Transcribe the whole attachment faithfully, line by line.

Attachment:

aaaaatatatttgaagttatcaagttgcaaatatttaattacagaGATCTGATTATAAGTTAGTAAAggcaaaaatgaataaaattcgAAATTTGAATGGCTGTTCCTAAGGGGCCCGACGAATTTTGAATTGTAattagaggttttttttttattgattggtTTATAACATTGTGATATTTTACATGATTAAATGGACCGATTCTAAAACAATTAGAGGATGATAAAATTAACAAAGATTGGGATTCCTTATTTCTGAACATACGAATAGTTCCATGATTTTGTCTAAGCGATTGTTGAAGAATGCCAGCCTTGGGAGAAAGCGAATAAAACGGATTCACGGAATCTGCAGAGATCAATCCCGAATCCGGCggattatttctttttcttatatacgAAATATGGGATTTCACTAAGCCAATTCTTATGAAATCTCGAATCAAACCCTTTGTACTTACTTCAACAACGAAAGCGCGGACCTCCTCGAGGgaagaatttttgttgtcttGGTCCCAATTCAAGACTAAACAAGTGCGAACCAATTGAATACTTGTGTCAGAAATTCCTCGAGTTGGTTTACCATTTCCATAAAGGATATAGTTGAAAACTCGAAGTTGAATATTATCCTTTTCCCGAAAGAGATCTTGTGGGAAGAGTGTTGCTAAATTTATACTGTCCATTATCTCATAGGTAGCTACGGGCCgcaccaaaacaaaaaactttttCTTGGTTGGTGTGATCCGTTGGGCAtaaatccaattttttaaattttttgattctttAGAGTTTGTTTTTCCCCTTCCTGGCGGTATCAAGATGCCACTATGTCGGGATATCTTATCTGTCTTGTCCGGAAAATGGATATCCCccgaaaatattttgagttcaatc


aaaaatatatttgaagttatcaagttgcaaatatttaattacagaGATCTGATTATAAGTTAGTAAAggcaaaaatgaataaaattcgAAATTTGAATGGCTGTTCCTAAGGGGCCCGACGAATTTTGAATTGTAattagaggttttttttttattgattggtTTATAACATTGTGATATTTTACATGATTAAATGGACCGATTCTAAAACAATTAGAGGATGATAAAATTAACAAAGATTGGGATTCCTTATTTCTGAACATACGAATAGTTCCATGATTTTGTCTAAGCGATTGTTGAAGAATGCCAGCCTTGGGAGAAAGCGAATAAAACGGATTCACGGAATCTGCAGAGATCAATCCCGAATCCGGCggattatttctttttcttatatacgAAATATGGGATTTCACTAAGCCAATTCTTATGAAATCTCGAATCAAACCCTTTGTACTTACTTCAACAACGAAAGCGCGGACCTCCTCGAGGgaagaatttttgttgtcttGGTCCCAATTCAAGACTAAACAAGTGCGAACCAATTGAATACTTGTGTCAGAAATTCCTCGAGTTGGTTTACCATTTCCATAAAGGATATAGTTGAAAACTCGAAGTTGAATATTATCCTTTTCCCGAAAGAGATCTTGTGGGAAGAGTGTTGCTAAATTTATACTGTCCATTATCTCATAGGTAGCTACGGGCCgcaccaaaacaaaaaactttttCTTGGTTGGTGTGATCCGTTGGGCAtaaatccaattttttaaattttttgattctttAGAGTTTGTTTTTCCCCTTCCTGGCGGTATCAAGATGCCACTATGTCGGGATATCTTATCTGTCTTGTCCGGAAAATGGATATCCCccgaaaatattttgagttcaatc